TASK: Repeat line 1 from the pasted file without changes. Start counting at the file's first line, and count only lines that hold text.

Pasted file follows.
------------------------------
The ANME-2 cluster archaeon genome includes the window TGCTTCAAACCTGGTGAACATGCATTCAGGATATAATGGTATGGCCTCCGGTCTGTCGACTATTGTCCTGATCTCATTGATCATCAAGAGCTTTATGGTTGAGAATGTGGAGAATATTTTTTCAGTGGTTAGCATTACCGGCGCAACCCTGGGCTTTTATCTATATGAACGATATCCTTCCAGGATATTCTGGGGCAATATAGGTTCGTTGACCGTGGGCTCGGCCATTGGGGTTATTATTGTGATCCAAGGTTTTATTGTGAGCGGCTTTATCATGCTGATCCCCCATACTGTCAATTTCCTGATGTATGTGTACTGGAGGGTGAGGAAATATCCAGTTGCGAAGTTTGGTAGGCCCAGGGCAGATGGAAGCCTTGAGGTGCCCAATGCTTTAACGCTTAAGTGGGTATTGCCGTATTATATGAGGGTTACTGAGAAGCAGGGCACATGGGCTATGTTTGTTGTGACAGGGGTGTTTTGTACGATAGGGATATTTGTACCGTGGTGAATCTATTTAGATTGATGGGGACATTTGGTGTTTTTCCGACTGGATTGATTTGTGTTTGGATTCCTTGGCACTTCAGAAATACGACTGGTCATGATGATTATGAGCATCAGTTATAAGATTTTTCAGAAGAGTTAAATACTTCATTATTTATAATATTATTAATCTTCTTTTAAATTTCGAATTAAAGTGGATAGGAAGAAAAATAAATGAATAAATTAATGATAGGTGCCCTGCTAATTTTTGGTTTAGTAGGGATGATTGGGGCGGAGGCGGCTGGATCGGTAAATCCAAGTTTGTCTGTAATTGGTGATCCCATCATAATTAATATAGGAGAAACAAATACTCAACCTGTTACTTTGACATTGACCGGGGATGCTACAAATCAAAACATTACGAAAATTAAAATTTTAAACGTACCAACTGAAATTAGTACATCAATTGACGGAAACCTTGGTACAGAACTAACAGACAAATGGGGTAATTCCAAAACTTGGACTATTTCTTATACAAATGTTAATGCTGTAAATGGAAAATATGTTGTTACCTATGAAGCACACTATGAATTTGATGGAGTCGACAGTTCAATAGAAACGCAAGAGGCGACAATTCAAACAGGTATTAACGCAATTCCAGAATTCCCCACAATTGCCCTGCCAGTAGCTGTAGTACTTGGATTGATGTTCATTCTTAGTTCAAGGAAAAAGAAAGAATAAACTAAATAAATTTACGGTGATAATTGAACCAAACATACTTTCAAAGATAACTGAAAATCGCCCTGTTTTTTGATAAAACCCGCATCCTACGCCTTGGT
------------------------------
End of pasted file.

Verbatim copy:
The ANME-2 cluster archaeon genome includes the window TGCTTCAAACCTGGTGAACATGCATTCAGGATATAATGGTATGGCCTCCGGTCTGTCGACTATTGTCCTGATCTCATTGATCATCAAGAGCTTTATGGTTGAGAATGTGGAGAATATTTTTTCAGTGGTTAGCATTACCGGCGCAACCCTGGGCTTTTATCTATATGAACGATATCCTTCCAGGATATTCTGGGGCAATATAGGTTCGTTGACCGTGGGCTCGGCCATTGGGGTTATTATTGTGATCCAAGGTTTTATTGTGAGCGGCTTTATCATGCTGATCCCCCATACTGTCAATTTCCTGATGTATGTGTACTGGAGGGTGAGGAAATATCCAGTTGCGAAGTTTGGTAGGCCCAGGGCAGATGGAAGCCTTGAGGTGCCCAATGCTTTAACGCTTAAGTGGGTATTGCCGTATTATATGAGGGTTACTGAGAAGCAGGGCACATGGGCTATGTTTGTTGTGACAGGGGTGTTTTGTACGATAGGGATATTTGTACCGTGGTGAATCTATTTAGATTGATGGGGACATTTGGTGTTTTTCCGACTGGATTGATTTGTGTTTGGATTCCTTGGCACTTCAGAAATACGACTGGTCATGATGATTATGAGCATCAGTTATAAGATTTTTCAGAAGAGTTAAATACTTCATTATTTATAATATTATTAATCTTCTTTTAAATTTCGAATTAAAGTGGATAGGAAGAAAAATAAATGAATAAATTAATGATAGGTGCCCTGCTAATTTTTGGTTTAGTAGGGATGATTGGGGCGGAGGCGGCTGGATCGGTAAATCCAAGTTTGTCTGTAATTGGTGATCCCATCATAATTAATATAGGAGAAACAAATACTCAACCTGTTACTTTGACATTGACCGGGGATGCTACAAATCAAAACATTACGAAAATTAAAATTTTAAACGTACCAACTGAAATTAGTACATCAATTGACGGAAACCTTGGTACAGAACTAACAGACAAATGGGGTAATTCCAAAACTTGGACTATTTCTTATACAAATGTTAATGCTGTAAATGGAAAATATGTTGTTACCTATGAAGCACACTATGAATTTGATGGAGTCGACAGTTCAATAGAAACGCAAGAGGCGACAATTCAAACAGGTATTAACGCAATTCCAGAATTCCCCACAATTGCCCTGCCAGTAGCTGTAGTACTTGGATTGATGTTCATTCTTAGTTCAAGGAAAAAGAAAGAATAAACTAAATAAATTTACGGTGATAATTGAACCAAACATACTTTCAAAGATAACTGAAAATCGCCCTGTTTTTTGATAAAACCCGCATCCTACGCCTTGGT